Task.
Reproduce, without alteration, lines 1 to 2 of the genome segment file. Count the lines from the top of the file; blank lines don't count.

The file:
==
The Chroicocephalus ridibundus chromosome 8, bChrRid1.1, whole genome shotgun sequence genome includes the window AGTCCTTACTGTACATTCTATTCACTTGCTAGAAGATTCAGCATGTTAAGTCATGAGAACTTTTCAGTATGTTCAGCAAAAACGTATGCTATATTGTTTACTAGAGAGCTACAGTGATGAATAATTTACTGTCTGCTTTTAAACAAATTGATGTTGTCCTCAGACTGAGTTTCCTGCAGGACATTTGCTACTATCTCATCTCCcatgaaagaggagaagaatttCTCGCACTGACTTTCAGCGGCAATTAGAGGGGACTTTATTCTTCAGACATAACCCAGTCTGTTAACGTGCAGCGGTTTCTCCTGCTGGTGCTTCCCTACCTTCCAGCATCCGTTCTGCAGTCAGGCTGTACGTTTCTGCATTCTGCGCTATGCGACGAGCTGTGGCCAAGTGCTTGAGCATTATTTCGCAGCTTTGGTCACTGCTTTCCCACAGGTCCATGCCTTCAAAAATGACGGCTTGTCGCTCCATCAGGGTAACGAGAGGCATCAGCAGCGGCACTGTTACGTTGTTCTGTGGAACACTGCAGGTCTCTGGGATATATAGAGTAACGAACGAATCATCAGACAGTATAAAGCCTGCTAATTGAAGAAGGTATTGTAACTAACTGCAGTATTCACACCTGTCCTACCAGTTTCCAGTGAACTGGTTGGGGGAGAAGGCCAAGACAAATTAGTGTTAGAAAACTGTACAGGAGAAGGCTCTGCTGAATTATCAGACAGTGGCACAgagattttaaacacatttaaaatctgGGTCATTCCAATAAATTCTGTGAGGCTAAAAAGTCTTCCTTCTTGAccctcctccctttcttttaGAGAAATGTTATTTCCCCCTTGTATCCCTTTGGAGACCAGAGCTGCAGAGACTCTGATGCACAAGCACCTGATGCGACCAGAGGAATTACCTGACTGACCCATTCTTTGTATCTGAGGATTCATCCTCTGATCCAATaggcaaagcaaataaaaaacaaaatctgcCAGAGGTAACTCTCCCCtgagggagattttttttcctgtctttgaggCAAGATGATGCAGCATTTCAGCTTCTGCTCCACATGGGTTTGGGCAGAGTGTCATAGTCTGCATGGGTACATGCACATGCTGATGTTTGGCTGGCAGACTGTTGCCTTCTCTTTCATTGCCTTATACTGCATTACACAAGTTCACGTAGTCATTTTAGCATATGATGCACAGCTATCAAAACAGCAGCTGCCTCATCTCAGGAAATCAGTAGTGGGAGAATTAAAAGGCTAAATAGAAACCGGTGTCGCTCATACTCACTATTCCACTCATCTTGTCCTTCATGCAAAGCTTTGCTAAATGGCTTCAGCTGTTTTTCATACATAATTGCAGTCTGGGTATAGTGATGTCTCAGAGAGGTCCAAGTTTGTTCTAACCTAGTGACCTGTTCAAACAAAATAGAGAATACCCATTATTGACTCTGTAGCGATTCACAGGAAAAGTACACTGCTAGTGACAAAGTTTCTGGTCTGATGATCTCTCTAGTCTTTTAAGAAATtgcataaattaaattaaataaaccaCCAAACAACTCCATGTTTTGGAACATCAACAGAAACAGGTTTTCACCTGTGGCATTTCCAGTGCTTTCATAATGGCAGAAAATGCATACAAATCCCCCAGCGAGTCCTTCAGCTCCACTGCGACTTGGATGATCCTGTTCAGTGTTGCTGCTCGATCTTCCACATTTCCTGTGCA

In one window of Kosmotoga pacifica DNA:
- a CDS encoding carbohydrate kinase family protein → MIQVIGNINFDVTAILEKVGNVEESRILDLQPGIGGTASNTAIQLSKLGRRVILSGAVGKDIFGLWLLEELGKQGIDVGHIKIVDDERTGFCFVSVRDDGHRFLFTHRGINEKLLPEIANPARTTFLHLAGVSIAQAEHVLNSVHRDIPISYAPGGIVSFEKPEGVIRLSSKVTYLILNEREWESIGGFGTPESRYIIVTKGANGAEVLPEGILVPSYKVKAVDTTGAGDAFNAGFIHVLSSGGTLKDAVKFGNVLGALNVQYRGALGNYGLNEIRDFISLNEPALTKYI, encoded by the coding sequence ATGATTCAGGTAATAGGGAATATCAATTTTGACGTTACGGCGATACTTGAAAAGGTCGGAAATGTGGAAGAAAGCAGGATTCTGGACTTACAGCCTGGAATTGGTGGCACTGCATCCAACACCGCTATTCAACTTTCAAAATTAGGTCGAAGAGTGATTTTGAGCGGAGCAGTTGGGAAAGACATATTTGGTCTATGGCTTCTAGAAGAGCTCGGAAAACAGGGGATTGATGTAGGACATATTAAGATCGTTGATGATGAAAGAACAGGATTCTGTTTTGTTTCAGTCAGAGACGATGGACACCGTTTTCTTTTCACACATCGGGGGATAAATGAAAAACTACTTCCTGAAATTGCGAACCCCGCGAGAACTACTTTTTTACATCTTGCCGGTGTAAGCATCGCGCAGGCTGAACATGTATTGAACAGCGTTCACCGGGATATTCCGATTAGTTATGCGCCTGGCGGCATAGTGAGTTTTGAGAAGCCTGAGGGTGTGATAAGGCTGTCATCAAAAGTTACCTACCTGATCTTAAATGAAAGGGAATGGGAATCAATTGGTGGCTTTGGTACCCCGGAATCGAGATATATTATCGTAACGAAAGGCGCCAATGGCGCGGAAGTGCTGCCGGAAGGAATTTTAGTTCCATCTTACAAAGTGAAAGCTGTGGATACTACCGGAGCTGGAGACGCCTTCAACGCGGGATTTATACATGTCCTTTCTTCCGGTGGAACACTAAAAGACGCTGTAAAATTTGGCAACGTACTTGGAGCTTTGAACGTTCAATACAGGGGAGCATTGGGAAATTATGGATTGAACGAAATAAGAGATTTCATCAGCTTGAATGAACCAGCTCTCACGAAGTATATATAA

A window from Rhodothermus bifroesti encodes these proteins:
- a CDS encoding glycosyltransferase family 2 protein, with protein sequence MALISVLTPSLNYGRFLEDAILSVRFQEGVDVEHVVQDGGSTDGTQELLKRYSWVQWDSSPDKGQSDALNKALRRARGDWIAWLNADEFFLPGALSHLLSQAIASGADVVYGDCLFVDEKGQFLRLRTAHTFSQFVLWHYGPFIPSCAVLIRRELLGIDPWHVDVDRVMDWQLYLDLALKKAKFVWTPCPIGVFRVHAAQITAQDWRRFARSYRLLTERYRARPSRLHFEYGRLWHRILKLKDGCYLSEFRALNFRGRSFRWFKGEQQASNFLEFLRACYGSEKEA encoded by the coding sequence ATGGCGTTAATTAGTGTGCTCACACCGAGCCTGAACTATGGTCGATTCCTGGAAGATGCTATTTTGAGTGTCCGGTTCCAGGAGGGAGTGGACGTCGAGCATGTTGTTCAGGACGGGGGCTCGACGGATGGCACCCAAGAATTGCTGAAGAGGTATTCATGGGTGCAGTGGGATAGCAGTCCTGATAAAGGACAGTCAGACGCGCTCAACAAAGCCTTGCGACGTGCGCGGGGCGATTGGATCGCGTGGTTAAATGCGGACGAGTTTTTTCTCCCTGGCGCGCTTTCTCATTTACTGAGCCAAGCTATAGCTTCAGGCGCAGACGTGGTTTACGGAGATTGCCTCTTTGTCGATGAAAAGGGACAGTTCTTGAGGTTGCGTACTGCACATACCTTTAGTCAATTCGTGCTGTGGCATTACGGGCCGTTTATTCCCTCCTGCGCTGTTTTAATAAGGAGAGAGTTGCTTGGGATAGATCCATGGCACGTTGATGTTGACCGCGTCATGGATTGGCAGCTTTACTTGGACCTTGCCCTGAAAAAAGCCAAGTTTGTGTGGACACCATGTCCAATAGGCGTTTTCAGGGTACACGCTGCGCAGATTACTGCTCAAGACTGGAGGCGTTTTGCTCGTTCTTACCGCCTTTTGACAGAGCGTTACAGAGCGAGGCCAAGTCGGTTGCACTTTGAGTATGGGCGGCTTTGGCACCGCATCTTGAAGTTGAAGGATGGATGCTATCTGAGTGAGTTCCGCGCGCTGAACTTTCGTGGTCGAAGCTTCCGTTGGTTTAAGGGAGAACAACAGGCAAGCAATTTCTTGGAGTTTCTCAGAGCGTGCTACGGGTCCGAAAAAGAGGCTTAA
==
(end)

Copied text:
The Chroicocephalus ridibundus chromosome 8, bChrRid1.1, whole genome shotgun sequence genome includes the window AGTCCTTACTGTACATTCTATTCACTTGCTAGAAGATTCAGCATGTTAAGTCATGAGAACTTTTCAGTATGTTCAGCAAAAACGTATGCTATATTGTTTACTAGAGAGCTACAGTGATGAATAATTTACTGTCTGCTTTTAAACAAATTGATGTTGTCCTCAGACTGAGTTTCCTGCAGGACATTTGCTACTATCTCATCTCCcatgaaagaggagaagaatttCTCGCACTGACTTTCAGCGGCAATTAGAGGGGACTTTATTCTTCAGACATAACCCAGTCTGTTAACGTGCAGCGGTTTCTCCTGCTGGTGCTTCCCTACCTTCCAGCATCCGTTCTGCAGTCAGGCTGTACGTTTCTGCATTCTGCGCTATGCGACGAGCTGTGGCCAAGTGCTTGAGCATTATTTCGCAGCTTTGGTCACTGCTTTCCCACAGGTCCATGCCTTCAAAAATGACGGCTTGTCGCTCCATCAGGGTAACGAGAGGCATCAGCAGCGGCACTGTTACGTTGTTCTGTGGAACACTGCAGGTCTCTGGGATATATAGAGTAACGAACGAATCATCAGACAGTATAAAGCCTGCTAATTGAAGAAGGTATTGTAACTAACTGCAGTATTCACACCTGTCCTACCAGTTTCCAGTGAACTGGTTGGGGGAGAAGGCCAAGACAAATTAGTGTTAGAAAACTGTACAGGAGAAGGCTCTGCTGAATTATCAGACAGTGGCACAgagattttaaacacatttaaaatctgGGTCATTCCAATAAATTCTGTGAGGCTAAAAAGTCTTCCTTCTTGAccctcctccctttcttttaGAGAAATGTTATTTCCCCCTTGTATCCCTTTGGAGACCAGAGCTGCAGAGACTCTGATGCACAAGCACCTGATGCGACCAGAGGAATTACCTGACTGACCCATTCTTTGTATCTGAGGATTCATCCTCTGATCCAATaggcaaagcaaataaaaaacaaaatctgcCAGAGGTAACTCTCCCCtgagggagattttttttcctgtctttgaggCAAGATGATGCAGCATTTCAGCTTCTGCTCCACATGGGTTTGGGCAGAGTGTCATAGTCTGCATGGGTACATGCACATGCTGATGTTTGGCTGGCAGACTGTTGCCTTCTCTTTCATTGCCTTATACTGCATTACACAAGTTCACGTAGTCATTTTAGCATATGATGCACAGCTATCAAAACAGCAGCTGCCTCATCTCAGGAAATCAGTAGTGGGAGAATTAAAAGGCTAAATAGAAACCGGTGTCGCTCATACTCACTATTCCACTCATCTTGTCCTTCATGCAAAGCTTTGCTAAATGGCTTCAGCTGTTTTTCATACATAATTGCAGTCTGGGTATAGTGATGTCTCAGAGAGGTCCAAGTTTGTTCTAACCTAGTGACCTGTTCAAACAAAATAGAGAATACCCATTATTGACTCTGTAGCGATTCACAGGAAAAGTACACTGCTAGTGACAAAGTTTCTGGTCTGATGATCTCTCTAGTCTTTTAAGAAATtgcataaattaaattaaataaaccaCCAAACAACTCCATGTTTTGGAACATCAACAGAAACAGGTTTTCACCTGTGGCATTTCCAGTGCTTTCATAATGGCAGAAAATGCATACAAATCCCCCAGCGAGTCCTTCAGCTCCACTGCGACTTGGATGATCCTGTTCAGTGTTGCTGCTCGATCTTCCACATTTCCTGTGCA

In one window of Kosmotoga pacifica DNA: